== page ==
Getting Over the Guilt: Why It’s Okay to Say Goodbye to Content That Isn’t Working For You
Our previous post, Dig Into Data To Maximize Content Impact, took a look at how and why content marketers should check in on the effectiveness of their content from time to time by examining data analytics to see which pieces of content drive conversions and, as a result, profits.
Towards the end of the piece, we acknowledged that this kind of ROI analysis might mean saying goodbye to content that you were really invested in and that doing so can be very difficult (to be fair, it can also be incredibly easy. It depends on how much you enjoyed creating the content.)
If you’re having trouble letting go of a content channel for emotional reasons, remember that everything changes. This is true whether you want it to happen or not. There have undoubtedly been times that you’ve had to adapt the business to changes demanded by the industry or by your customers. Content marketing is no different. What may have worked for you in the past, might not work any longer and that’s okay.
The whole point of using data to guide content marketing decisions is to find out what is working for you and what isn’t and then to use that data to make decisions that make the most business sense. So if something isn’t working for the business, it is perfectly alright to set it aside and move on – and now you’ve even got the data to justify your decision!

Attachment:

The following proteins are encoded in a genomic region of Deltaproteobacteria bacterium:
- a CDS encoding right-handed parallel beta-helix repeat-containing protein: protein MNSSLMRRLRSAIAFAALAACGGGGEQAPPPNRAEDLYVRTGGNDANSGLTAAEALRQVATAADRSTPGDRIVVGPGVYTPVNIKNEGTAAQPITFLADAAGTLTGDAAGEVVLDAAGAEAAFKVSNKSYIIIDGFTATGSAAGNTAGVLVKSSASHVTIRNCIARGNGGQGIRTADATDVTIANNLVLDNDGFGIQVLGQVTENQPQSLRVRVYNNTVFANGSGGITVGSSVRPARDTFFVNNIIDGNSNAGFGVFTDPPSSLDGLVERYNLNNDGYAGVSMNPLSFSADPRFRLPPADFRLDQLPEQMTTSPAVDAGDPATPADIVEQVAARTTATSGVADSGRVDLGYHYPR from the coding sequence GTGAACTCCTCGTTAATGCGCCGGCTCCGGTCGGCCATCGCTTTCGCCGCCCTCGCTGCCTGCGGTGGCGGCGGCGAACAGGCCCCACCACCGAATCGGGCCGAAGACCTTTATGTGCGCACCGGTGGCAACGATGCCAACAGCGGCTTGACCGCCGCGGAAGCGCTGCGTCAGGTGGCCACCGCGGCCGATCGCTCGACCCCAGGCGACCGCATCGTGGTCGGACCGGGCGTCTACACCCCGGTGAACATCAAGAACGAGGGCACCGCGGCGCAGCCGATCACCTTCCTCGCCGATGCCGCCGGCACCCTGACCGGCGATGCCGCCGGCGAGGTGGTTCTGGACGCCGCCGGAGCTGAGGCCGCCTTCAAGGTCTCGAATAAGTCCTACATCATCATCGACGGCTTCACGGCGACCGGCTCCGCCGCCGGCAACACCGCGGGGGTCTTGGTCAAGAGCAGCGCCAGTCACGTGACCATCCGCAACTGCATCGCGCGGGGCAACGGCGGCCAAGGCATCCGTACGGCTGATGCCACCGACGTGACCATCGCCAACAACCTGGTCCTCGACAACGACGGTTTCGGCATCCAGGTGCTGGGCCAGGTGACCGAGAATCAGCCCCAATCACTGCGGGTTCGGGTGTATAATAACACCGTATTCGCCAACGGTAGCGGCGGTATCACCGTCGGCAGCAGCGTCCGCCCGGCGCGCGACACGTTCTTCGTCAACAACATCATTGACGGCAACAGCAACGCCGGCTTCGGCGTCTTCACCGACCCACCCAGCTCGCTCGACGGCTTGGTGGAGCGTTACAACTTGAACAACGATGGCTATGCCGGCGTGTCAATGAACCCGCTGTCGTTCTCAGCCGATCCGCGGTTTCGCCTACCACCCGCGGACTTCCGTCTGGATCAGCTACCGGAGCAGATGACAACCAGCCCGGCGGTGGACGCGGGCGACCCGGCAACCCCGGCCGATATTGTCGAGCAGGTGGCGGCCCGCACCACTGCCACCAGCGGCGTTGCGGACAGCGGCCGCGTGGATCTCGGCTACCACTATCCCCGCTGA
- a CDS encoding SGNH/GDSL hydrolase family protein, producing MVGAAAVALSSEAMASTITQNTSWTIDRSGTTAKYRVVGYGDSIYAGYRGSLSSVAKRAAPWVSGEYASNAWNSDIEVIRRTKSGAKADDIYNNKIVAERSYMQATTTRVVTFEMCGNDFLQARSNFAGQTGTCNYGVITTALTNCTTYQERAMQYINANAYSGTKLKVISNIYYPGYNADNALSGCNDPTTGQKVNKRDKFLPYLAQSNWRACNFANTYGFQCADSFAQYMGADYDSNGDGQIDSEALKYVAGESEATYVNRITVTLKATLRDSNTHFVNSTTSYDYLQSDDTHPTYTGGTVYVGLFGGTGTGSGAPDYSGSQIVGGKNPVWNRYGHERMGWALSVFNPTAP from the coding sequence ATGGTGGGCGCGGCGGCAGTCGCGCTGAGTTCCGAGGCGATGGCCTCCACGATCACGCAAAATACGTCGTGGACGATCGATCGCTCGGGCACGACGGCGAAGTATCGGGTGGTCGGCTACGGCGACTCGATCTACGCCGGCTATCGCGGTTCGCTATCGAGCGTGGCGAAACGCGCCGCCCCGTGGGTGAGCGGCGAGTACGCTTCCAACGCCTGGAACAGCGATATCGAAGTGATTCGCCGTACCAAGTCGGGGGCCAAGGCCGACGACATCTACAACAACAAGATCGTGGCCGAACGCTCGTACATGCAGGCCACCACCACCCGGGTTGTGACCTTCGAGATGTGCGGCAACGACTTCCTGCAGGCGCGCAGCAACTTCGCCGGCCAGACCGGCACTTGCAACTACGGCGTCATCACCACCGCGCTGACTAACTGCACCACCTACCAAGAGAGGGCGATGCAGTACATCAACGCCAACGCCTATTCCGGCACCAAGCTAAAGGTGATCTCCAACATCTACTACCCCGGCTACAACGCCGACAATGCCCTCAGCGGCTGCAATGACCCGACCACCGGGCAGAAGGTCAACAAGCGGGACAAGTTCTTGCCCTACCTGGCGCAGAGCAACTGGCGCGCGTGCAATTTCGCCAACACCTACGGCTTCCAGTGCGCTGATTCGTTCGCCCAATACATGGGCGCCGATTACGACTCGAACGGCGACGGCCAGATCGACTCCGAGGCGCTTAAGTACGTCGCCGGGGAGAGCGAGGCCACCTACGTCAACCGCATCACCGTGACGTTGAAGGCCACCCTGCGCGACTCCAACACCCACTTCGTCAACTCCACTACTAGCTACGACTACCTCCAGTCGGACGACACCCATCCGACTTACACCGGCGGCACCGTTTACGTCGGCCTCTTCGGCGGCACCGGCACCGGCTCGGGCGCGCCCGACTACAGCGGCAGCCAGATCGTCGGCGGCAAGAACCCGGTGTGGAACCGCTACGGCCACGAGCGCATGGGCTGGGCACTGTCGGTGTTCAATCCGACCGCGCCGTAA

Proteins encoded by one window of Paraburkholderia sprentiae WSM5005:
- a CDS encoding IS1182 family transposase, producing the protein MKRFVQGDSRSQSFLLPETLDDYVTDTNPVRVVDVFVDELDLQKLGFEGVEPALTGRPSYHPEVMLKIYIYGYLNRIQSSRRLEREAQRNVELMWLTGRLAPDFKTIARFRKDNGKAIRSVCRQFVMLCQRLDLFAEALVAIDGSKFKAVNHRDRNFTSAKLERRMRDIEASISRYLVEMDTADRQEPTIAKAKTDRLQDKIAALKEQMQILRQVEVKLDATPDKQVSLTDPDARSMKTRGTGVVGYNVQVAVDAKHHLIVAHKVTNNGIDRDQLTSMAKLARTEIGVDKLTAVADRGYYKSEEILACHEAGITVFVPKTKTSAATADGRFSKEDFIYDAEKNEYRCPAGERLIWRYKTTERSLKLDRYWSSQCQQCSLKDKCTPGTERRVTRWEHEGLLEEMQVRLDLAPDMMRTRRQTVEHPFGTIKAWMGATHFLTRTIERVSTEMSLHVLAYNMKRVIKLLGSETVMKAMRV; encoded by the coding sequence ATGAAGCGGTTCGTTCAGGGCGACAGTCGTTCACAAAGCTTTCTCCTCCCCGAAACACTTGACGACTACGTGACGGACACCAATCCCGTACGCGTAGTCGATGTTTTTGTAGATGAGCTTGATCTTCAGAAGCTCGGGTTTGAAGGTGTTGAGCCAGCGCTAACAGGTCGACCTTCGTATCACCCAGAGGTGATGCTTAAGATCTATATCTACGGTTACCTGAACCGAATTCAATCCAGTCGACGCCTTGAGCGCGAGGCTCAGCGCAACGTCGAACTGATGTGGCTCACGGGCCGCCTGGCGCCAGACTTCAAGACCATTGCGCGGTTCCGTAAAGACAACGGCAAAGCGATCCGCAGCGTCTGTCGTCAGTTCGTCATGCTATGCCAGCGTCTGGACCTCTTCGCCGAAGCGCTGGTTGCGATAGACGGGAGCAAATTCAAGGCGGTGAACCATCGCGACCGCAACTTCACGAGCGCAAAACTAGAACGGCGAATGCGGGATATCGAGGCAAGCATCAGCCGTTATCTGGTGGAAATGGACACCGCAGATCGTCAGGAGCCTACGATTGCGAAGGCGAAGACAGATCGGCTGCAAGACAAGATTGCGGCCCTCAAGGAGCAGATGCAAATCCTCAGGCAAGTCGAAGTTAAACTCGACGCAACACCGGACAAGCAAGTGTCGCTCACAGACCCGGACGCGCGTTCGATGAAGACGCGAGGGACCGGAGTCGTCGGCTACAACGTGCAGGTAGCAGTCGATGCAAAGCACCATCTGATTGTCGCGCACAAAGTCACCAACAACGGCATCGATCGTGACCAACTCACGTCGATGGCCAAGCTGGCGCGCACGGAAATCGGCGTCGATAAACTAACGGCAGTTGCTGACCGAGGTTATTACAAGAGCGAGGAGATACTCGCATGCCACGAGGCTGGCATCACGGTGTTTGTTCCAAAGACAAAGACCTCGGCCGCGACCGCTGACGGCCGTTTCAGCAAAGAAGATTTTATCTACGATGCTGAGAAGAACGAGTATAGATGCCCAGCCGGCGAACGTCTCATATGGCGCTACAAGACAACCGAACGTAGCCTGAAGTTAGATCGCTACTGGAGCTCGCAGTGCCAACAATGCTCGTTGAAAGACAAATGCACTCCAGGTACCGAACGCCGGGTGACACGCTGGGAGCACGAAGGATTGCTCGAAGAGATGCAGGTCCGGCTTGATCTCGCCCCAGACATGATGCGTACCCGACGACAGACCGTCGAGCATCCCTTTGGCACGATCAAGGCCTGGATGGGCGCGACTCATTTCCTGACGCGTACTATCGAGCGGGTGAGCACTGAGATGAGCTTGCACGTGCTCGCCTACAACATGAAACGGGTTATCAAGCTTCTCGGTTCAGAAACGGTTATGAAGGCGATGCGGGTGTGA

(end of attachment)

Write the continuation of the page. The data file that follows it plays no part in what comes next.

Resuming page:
Navigating The Emotions Of Content Marketing
What really hurts is when you have to do this to your favorite projects. We all have them – something that we’re enormously proud of, only to find out, ehhh….it wasn’t received so well or didn’t really help the bottom line all that much. That’s why we suggest using analytics to guide content marketing decisions. When you’re dealing with a creative output like content creation, there’s an emotional investment that is hard to get around and that emotional attachment could be costing you. Literally.
Do you always have to give up unprofitable, but enjoyable, projects or activities? No. Of course not. If you enjoy creating certain pieces of content and you have the time and resources to keep doing so, go for it! There is absolutely no harm in maximizing your reach through diverse channels.
But if push comes to shove and you have to choose where to devote your resources, I hope you’re savvy enough to know that those resources should go towards efforts that boost your bottom line.
When you prioritize your content in this manner, there’s a good chance you’ll actually feel relieved after your initial period of mourning. That little niggling voice in the back of your mind that says, “This is a waste of time” will be silenced and the harried part of you that thinks, “I don’t have time to do all of this!” will feel relief too, because by selectively choosing which content channels to pursue, content creation is streamlined for maximum effectiveness. Even better, the decision is fully backed by data that you can point to and say, “This is why we’re doing what we’re doing.”
So embrace the change, tell yourself it’s all for the best, and know that in the future the situation will probably change again – and you’ll be ready for it.
Do you use data to drive content decisions? Have you noticed a change in how you feel about your content marketing efforts as a result?